Gone fishin’ — updates on life from Homer, Alaska

Commercial pot fishing in Homer, Alaska.

Go ahead, call me a slacker — it’s true. I only posted one single blog post in 2017, and even that was a link to some freelance work I squeezed in between fishing trips.

I don’t regret it.

I was burned out. I was lazy. I didn’t want to put the time and energy into writing blog posts or editing photos. Hell, I didn’t even feel like carrying around my camera most days, or at all, really. And that’s a new level of lazy, especially when I’ve had the opportunity to explore a beautiful and exotic place like Southcentral Alaska. Screw it, I needed a break.

And now I’m back at it, refreshed and rejuvenated and in between fishing seasons. So here’s an update from a year living in Homer, Alaska:

What it takes to work on a fishing boat in Alaska

Halibut fishing charters Homer Alaska.

Fresh off a six-month trek around South America, my wife and I decided to dive into our next “crazy adventure.” We packed up a trailer in Atlanta and hit the road for Homer, AK, a small town quite literally at the end of the road near the southern tip of the Kenai Peninsula.

Before we left, we didn’t have a place to live or jobs lined up. But the appeal of life in this outdoor paradise in the summer—which thaws the rugged winter landscape and opens up a wide range of adventures, from hiking to rock climbing, and of course fishing—seemed worth the risk…

Read the full story on RootsRated.

6 parks worth visiting in Medellín, Colombia

Parque de las Esculturas del Cerro Nutibara. Medellin, Colombia. Photo by Clay Duda.
Parque de las Esculturas del Cerro Nutibara. (Photo by Clay Duda)

Nestled between the sloping hillsides of Valle de Aburrá (Aburrá Valley) in central Colombia, Medellín is a breathtakingly gorgeous and boisterous city. Home of the Paisa, as people from the region are known, they’re said to be Colombia’s proudest residents — something we learned fresh of the plane when I asked our cab driver where he was from. “!Soy Piasa!” he said, puffing out his chest with a big grin.

Colombia’s second largest city, there’s something for everyone crammed into the narrow valley, barrios trailing up it’s steep-sloping fringes. From nightlife in Zona Rosa and Poblado, a touristy neighborhood on the southside, to the ultra-modern shopping malls scattered throughout the city, you’ll be hard-pressed not to find whatever you set out for.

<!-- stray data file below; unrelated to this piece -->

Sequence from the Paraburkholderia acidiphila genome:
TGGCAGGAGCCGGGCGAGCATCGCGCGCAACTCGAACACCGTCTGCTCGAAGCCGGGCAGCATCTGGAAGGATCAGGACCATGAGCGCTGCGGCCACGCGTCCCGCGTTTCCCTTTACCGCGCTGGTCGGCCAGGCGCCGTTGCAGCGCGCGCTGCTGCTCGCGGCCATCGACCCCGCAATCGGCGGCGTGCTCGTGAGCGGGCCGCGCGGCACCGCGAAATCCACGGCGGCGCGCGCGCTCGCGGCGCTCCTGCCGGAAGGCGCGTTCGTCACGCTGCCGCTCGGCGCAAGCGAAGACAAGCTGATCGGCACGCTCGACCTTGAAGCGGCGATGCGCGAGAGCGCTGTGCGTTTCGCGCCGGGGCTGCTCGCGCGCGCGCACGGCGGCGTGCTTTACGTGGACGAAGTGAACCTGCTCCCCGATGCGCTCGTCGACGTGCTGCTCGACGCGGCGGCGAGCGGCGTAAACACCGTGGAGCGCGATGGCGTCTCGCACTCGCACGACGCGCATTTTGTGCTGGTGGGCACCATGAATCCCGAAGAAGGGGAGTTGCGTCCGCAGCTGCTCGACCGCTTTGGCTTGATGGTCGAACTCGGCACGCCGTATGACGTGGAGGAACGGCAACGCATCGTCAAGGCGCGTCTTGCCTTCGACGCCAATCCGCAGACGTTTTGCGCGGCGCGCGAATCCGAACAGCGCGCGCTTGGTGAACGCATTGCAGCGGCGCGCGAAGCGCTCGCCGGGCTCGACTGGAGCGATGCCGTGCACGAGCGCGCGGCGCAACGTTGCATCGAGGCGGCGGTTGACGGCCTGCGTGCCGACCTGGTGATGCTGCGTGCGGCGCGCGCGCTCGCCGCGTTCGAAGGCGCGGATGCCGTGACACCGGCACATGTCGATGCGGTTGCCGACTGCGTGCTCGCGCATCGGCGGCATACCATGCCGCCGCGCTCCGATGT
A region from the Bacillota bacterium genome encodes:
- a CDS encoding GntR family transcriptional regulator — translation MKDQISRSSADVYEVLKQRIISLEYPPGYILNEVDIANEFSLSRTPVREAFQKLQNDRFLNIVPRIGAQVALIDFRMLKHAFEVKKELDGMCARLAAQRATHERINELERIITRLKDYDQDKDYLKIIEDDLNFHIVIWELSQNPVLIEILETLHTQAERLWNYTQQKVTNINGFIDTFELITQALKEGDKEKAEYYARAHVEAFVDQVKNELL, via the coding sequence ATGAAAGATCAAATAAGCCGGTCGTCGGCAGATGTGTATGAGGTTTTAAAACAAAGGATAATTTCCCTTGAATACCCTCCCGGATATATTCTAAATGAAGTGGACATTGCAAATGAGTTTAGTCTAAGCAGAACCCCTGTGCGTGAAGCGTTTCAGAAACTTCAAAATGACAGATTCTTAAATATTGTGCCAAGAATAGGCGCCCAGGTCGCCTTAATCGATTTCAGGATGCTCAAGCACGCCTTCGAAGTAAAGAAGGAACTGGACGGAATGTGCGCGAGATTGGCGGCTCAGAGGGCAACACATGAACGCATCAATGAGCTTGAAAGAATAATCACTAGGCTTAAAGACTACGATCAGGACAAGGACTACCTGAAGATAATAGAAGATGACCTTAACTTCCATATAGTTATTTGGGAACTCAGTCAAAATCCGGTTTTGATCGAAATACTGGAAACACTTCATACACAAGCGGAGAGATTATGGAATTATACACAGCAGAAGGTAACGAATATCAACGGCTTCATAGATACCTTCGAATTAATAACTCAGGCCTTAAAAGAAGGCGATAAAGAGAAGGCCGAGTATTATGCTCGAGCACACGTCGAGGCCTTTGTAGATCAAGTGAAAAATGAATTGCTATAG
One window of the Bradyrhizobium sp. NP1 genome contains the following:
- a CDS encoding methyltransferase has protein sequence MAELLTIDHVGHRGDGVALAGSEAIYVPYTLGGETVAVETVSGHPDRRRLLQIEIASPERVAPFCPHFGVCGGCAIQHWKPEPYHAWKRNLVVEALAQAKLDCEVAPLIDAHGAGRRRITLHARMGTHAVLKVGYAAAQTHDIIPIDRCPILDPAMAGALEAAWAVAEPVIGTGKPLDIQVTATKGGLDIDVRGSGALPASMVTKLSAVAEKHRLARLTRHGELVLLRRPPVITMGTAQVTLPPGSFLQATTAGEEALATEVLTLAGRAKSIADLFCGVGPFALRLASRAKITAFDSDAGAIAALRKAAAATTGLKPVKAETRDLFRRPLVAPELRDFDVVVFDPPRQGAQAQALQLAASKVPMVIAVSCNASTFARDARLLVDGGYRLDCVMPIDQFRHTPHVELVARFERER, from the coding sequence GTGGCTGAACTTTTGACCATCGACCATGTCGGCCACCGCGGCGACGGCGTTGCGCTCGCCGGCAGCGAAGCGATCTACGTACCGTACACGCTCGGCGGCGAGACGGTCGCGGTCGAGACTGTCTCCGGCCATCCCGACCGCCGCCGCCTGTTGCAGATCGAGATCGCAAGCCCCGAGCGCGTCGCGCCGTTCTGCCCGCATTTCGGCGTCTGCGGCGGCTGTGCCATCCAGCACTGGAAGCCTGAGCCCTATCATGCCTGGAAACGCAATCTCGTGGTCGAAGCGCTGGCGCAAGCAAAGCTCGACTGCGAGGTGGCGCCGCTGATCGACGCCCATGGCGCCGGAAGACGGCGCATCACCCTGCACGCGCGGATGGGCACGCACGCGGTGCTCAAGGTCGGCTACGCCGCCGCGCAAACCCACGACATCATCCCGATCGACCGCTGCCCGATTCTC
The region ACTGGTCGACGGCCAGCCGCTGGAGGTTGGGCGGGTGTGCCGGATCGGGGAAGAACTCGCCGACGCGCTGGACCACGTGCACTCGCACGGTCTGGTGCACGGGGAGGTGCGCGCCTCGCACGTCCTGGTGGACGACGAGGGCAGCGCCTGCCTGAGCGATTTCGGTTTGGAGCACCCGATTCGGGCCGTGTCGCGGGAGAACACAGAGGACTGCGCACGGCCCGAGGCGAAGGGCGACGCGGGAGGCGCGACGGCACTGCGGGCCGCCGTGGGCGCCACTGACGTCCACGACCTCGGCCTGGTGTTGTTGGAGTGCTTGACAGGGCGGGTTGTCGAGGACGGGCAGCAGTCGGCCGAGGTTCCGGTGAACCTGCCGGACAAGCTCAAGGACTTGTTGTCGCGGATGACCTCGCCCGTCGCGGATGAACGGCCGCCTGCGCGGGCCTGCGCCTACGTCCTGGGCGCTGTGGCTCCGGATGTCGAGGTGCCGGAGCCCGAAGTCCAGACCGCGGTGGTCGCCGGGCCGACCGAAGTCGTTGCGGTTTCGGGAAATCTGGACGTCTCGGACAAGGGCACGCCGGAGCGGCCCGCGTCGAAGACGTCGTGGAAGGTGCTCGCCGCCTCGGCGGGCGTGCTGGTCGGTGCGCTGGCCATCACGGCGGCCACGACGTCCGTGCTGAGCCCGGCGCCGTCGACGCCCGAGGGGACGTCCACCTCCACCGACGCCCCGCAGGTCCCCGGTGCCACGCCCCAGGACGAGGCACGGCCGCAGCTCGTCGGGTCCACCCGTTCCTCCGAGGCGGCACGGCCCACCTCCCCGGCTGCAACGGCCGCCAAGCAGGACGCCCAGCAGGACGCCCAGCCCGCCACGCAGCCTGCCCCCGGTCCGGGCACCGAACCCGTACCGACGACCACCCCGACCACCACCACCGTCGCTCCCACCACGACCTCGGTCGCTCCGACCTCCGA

But sandwiched between it’s bustling thoroughfares, and nestled in the tree-covered hillsides nearby, Medellín is also home to a laundry list of large parks, natural areas, and green space, making it possible to easily escape the torrent citylife below with just a short walk or ride on the Metro Cable (sky bucket transit).

Here are some of the best parks to visit in Medellin, Colombia:

His and Her Gear Lists: Surviving Six Months in South America

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My wife and I are spending the next six months trekking across South America. We’re flying to Medellin, Colombia on Oct. 5 and plan to return to the United States sometime in March-ish.

Last year we spent a month backpacking across Europe, and before heading out we compiled our gear list online. It’s incredibly helpful (to me, at least) to make such lists ahead of time and fine-tune things before setting off with your life crammed into a backpack. I’ll be lugging all this crap for the next several months, after all.

30 miles to Shuckstack: A journey thru the Great Smoky Mountains

Shuckstack Fire tower, Great Smoky Mountains National Park. Photo by Clay Duda.

The sky opens up with a light rain as we head out out on the Lost Cove Trail around Fontana Lake. This short stretch of dirt will connect us with the Eagle Creek Trail, which we’ll follow into the remote stretches of the Great Smoky Mountains National Park. It was 90-something degrees when we left the valley surrounding Knoxville, but here’s it’s pleasantly hovering in the mid-70s. I can’t complain.

On its face, a 30-mile hike in three days seems like a piece of cake. Equally divided, that’s only 10 miles daily–but as we’re about to find out, legs of this trip aren’t equal, campsites are sporadic, and there’s 5,000-feet of near-vertical mountain between us and the finish line.